RayG

  6. #5
    Typical safe hunter's Avatar
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    well If were me there are a lot of things to consider 1 are you planning to breed her even if your not sure then don't spay.2 if she is a inside dog coming into heat can be a problem with spotting and odor not good but would spay.3 if you choose to spay just watch the diet they can bulk up a bit if your not cautious my friend is a breeder of short hairs but all kennel dogs
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    Typical Mikelodeon's Avatar
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    Thanks for the input.
    I have read in some articles that spaying too early is not good because the hormonal development is important and of course a normal stage in any healthy dog.
    At least I could wait a little bit until my dog is not a puppy anymore.
    chickinafoxhole likes this.
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    Typical RPK0620's Avatar
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    Quote Originally Posted by Mikelodeon View Post
    I have read in some articles that spaying too early is not good because the hormonal development is important and of course a normal stage in any healthy dog.
    My GSP which I adopted at 1 year old, to be both a house pet and for hunting, was finishing up on a heat cycle most likely her first as they come on at anywhere from 6 to 12 months.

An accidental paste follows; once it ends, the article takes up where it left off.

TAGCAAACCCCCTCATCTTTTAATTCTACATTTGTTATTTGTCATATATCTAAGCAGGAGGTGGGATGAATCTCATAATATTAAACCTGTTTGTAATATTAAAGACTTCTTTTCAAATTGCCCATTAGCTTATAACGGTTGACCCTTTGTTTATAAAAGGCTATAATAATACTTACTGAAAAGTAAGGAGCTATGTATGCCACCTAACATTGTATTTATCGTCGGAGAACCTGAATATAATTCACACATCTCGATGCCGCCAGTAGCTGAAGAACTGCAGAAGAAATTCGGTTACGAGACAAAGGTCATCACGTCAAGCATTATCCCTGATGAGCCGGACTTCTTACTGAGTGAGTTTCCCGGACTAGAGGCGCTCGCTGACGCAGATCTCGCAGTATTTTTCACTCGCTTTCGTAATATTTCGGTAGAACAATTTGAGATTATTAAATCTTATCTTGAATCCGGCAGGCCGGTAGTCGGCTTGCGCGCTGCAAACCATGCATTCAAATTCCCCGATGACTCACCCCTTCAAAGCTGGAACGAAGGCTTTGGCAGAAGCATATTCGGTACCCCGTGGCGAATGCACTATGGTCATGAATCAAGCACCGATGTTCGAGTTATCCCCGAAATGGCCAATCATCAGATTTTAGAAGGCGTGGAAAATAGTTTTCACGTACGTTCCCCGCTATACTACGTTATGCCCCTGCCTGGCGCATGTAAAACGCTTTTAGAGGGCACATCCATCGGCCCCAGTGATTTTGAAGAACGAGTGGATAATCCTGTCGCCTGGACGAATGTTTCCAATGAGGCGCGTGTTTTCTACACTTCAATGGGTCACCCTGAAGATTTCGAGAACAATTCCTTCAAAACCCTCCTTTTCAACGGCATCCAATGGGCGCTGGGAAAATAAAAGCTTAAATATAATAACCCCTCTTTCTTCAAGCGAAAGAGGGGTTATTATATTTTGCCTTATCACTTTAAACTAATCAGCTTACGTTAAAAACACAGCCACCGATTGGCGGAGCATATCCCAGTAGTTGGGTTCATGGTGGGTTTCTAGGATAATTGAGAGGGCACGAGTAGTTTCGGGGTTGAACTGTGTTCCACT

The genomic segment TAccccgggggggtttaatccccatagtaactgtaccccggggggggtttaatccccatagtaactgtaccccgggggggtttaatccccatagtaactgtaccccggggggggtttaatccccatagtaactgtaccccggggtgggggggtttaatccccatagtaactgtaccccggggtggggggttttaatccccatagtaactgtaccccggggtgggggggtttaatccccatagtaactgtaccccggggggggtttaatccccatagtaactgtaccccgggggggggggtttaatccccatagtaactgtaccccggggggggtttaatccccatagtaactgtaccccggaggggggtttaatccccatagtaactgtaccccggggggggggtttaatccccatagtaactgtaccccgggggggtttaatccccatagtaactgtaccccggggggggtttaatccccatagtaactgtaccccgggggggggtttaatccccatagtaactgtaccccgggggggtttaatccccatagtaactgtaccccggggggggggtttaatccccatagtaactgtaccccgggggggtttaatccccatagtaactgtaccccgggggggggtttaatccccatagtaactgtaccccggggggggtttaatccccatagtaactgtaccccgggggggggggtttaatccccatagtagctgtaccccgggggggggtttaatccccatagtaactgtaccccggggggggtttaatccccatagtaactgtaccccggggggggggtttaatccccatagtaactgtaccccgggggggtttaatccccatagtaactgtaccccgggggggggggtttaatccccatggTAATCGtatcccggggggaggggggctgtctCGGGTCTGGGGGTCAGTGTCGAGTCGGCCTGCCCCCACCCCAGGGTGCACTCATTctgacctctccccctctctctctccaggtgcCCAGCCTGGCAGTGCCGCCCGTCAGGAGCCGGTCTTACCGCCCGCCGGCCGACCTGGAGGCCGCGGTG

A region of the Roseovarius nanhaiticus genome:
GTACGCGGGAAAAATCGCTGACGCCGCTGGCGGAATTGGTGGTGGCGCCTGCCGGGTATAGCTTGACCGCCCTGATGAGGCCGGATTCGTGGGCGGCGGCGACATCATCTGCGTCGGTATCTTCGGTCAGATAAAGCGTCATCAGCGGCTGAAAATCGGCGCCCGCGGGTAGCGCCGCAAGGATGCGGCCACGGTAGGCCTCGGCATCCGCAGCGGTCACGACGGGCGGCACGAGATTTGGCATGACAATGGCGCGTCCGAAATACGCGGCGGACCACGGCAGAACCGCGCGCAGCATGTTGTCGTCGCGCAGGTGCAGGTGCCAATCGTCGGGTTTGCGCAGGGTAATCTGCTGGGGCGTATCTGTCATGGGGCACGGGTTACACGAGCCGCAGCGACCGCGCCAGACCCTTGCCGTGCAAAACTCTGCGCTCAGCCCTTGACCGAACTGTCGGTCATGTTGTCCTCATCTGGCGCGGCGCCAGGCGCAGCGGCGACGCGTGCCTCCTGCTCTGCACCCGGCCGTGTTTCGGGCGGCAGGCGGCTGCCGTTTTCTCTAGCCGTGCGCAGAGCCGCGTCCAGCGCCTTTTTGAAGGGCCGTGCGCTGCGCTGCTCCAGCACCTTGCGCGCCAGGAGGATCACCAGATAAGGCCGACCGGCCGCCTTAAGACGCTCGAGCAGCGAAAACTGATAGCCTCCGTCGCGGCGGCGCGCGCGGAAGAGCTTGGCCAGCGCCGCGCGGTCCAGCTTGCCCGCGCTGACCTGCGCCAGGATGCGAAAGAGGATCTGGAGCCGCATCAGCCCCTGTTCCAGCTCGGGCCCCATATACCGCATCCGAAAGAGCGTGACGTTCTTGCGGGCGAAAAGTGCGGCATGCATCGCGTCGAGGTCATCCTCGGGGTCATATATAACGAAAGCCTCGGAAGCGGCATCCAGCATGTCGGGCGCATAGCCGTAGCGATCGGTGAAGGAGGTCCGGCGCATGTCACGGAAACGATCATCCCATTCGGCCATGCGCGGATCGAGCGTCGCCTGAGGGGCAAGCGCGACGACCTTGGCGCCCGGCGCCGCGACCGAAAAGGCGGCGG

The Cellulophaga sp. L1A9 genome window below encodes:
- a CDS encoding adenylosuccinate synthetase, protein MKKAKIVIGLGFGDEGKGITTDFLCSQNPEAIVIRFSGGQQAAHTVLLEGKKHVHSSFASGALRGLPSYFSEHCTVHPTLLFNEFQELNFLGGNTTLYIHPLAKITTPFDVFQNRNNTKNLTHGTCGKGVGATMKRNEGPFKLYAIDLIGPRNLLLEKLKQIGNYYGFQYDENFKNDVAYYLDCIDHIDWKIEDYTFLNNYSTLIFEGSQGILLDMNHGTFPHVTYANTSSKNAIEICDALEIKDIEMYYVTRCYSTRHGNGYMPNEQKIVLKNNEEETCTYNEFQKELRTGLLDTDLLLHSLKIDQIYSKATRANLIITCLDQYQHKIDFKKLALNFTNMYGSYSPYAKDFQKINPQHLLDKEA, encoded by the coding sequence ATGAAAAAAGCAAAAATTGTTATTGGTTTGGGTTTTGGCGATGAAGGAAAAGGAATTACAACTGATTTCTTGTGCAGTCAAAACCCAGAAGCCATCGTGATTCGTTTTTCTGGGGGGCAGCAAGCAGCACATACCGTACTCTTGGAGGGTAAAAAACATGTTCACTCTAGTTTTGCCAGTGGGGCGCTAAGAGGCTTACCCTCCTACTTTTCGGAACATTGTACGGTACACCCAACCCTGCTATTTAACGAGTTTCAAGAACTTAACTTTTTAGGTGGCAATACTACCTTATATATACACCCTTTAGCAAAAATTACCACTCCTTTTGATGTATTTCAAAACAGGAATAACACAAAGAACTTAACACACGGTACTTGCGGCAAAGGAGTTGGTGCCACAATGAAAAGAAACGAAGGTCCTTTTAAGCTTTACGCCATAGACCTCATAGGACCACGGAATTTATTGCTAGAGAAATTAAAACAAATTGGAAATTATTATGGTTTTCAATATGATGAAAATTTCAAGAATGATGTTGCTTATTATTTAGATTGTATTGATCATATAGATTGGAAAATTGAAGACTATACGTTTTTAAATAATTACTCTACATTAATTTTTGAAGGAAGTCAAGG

We didn't want the mess in the house and I didn't want every male dog afield chasing her.
    So she was spayed a few weeks after her heat subsided.
    I have had her now for 3 years and there doesn't seem to be any issues to date.
    She has a great nose and hunts well, there are no adverse affects to her being spayed at 1 yr.
    I run her a bit every evening and try to get her afield at least 3 to 4 days per week for a good run.
    If I don't get her exercised, only then will she put on a bit of extra weight.
    Mikelodeon likes this.
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  9. #8
    Typical chickinafoxhole's Avatar
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    The current thinking is to wait until the bitch is mature. That varies with the breed, of course. Information has already been shared about hormonal development, but just as important (if not more) is bone development. You want to make sure that all the bone plates have closed. Early spay before maturity can cause joint damage as well as legginess. Neither of those are good for working dogs. Last but not least, the incidence of some cancers rise considerably when bitches have been spayed too young. Wait if you can. Mammary gland cancers are very treatable now, especially if they're caught early. It's not the death sentence it once was. But some of the cancers found in early spays include osteosarcoma, which has no cure and is very painful.

  10. #9
    Non Typical Dirtracing's Avatar
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    I have a GSP that is from Indian Creek.. She is bred and born to hunt.. 2.5yrs old and spayed... You wait till your dog goes through her first time getting her It lowers the chances of any possible future issues down the road...
    Ima meatatarian.... i only eat meat...it's a personal choice that i have made....